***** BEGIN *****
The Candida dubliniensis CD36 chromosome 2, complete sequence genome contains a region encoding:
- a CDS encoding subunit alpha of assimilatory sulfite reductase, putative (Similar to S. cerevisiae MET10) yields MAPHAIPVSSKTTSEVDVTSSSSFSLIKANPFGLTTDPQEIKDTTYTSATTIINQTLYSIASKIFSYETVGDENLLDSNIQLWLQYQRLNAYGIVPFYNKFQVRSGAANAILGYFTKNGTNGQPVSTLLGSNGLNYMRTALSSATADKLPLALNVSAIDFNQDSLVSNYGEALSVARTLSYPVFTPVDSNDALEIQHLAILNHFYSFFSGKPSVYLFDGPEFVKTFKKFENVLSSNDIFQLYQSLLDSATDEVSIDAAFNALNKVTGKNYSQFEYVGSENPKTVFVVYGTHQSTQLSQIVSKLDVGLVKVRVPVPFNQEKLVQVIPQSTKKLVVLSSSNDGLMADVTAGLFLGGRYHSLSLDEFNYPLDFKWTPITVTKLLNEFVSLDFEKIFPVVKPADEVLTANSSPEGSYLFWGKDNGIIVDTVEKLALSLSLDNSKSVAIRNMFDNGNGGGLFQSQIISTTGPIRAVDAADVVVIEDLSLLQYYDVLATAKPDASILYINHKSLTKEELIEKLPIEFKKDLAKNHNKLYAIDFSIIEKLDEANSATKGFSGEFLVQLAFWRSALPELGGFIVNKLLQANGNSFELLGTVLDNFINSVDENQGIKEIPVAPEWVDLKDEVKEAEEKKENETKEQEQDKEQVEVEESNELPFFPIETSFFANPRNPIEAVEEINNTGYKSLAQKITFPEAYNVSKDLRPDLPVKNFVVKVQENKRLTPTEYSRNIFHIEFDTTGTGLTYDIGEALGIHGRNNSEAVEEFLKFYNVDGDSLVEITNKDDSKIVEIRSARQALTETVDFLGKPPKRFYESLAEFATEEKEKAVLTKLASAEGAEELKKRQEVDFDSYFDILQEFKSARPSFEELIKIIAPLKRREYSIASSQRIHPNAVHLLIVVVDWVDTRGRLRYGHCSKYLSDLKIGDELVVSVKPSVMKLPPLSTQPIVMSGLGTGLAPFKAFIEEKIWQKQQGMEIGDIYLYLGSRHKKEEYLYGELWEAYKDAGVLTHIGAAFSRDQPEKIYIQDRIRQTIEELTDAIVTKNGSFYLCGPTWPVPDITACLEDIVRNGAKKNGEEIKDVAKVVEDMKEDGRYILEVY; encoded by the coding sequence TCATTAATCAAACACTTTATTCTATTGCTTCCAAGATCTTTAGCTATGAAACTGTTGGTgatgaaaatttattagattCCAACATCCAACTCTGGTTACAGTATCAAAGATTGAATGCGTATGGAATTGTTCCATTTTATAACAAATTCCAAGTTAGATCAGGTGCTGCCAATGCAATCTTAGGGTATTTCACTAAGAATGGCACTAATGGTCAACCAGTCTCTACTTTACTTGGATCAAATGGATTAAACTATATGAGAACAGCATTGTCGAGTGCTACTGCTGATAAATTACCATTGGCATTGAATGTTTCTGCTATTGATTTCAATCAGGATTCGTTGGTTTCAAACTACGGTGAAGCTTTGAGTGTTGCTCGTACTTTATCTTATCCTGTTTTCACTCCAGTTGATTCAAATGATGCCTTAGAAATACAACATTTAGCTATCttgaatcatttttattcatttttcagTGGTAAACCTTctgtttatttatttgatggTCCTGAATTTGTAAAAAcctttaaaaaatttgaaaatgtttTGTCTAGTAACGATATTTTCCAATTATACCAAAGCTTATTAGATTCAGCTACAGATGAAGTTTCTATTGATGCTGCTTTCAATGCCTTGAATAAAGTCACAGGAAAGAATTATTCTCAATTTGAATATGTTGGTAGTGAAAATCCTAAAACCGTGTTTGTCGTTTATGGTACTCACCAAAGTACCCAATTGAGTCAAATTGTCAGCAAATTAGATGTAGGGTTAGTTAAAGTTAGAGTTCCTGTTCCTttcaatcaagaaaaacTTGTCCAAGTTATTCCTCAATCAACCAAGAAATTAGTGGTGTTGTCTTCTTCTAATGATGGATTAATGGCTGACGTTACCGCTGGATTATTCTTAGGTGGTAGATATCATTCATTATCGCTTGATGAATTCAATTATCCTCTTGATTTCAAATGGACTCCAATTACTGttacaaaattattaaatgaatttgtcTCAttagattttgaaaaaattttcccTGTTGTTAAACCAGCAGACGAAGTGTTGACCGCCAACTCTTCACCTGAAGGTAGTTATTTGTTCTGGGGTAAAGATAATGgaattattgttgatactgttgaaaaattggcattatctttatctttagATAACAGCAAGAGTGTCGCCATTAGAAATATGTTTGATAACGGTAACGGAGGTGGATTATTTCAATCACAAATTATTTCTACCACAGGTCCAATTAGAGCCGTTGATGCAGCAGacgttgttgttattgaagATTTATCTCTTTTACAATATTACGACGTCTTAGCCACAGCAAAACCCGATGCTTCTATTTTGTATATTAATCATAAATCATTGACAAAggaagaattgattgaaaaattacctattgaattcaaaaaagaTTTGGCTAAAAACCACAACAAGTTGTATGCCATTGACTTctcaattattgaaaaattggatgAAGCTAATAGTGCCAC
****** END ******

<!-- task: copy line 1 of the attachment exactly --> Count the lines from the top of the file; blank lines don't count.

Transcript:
The Candida dubliniensis CD36 chromosome 2, complete sequence genome contains a region encoding: